Nata de coco is a white to creamy yellow, translucent, jelly-like substance formed by acetobacter aceti subspecies Xylinium, on the surface of sugar enriched coconut water. It is popularly used as a dessert. It is also used as an ingredient in other food products, such as ice cream, halo-halo, fruit cocktails, etc.
Wide-mouthed glass jars or basins
1. The collected coconut water is filtered through a cheesecloth. One hundred (100 gms) refined sugar and 5 grams monobasic ammonium phosphate is mixed for every liter of coconut water in a container. The container is covered and the mixture allowed to boil. It is then allowed to cool after boiling and 6 9 ml of glacial acetic acid is added.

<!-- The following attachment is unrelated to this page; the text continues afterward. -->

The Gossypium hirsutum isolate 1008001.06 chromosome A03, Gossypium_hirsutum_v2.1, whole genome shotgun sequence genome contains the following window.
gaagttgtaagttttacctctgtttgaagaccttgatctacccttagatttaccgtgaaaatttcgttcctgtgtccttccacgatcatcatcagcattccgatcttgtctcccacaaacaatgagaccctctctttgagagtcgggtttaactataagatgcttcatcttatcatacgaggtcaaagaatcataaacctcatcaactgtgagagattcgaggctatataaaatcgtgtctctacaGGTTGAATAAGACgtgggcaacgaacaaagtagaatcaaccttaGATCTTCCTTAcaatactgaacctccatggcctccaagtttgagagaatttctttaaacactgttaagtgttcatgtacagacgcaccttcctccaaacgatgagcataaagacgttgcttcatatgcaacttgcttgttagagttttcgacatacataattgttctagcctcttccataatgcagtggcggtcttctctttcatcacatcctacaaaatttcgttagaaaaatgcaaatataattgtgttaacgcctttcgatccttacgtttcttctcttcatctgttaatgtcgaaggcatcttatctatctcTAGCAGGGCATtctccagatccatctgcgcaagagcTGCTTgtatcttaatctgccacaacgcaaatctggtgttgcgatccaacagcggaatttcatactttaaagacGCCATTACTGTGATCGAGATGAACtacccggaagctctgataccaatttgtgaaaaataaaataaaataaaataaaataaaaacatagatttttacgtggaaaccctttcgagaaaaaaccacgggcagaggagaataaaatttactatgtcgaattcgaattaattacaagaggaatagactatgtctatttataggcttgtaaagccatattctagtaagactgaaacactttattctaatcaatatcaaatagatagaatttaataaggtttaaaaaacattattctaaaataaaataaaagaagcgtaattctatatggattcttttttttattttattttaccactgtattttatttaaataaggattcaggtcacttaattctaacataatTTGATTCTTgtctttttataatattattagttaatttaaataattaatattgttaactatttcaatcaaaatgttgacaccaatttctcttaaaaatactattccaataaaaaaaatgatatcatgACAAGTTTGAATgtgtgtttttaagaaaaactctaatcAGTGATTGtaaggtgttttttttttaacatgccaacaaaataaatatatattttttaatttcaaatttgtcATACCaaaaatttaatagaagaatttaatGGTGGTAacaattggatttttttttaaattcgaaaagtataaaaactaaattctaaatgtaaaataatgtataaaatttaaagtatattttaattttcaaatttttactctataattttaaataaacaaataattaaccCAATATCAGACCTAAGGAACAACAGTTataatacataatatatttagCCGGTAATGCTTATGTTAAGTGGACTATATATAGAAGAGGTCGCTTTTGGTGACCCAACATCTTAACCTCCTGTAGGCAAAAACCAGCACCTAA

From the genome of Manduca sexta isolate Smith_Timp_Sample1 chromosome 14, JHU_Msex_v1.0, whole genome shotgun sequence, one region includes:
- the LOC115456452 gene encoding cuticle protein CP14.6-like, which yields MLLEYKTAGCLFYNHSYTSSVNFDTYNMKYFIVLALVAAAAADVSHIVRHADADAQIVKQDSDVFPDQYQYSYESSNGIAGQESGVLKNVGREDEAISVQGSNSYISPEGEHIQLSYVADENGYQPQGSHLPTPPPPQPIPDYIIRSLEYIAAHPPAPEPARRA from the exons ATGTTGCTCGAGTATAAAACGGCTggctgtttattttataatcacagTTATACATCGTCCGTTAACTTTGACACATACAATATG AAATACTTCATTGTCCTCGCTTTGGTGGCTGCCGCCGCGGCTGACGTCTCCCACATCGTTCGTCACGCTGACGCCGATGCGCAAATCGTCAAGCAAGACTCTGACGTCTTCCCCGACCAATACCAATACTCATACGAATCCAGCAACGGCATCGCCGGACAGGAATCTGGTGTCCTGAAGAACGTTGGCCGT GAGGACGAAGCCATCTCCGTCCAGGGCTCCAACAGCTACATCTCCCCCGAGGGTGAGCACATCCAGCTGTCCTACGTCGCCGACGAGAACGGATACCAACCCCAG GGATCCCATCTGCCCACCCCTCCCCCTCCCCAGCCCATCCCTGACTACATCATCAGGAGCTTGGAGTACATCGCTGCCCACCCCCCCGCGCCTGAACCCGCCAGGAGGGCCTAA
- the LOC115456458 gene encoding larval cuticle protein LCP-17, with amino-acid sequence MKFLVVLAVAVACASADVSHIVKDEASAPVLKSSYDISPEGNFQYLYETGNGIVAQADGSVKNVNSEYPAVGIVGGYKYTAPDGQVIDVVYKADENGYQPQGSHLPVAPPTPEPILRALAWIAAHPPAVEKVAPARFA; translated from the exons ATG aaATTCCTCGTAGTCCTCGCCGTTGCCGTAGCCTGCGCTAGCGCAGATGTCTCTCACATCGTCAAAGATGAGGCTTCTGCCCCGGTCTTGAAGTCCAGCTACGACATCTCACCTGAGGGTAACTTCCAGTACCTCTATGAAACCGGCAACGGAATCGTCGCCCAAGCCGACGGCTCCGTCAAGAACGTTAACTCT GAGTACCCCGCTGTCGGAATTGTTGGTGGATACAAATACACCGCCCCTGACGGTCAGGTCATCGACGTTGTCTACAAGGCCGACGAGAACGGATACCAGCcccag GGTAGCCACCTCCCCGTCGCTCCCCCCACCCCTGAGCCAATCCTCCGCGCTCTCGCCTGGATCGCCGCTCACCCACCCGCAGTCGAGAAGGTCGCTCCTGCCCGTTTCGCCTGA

2. 110-150 ml of starter (available at ITDI) is added to the mixture. It is subsequently transferred to big mouthed clean jars leaving ample space atop mixture and covered with clean cheese cloth. The culture is allowed to grow at room temperature for 15 days or more. Note: Do not move jars during growth period.
3. Harvest is ready after 15 days or more, making sure that all conditions are aseptic so as to enable one to reuse the remaining liquid which serves as starter for succeeding preparations.
4. Dessert Making. The “nata” is cut into cubes and is subjected to a series of boiling with fresh water until acidity is totally removed. One kilo of refined sugar is added for every kilo of nata and are mixed. It is brought to boiling until the “nata” cubes become transparent.
Sources: ITDI (DOST), coconutboard.nic.in/nata.htm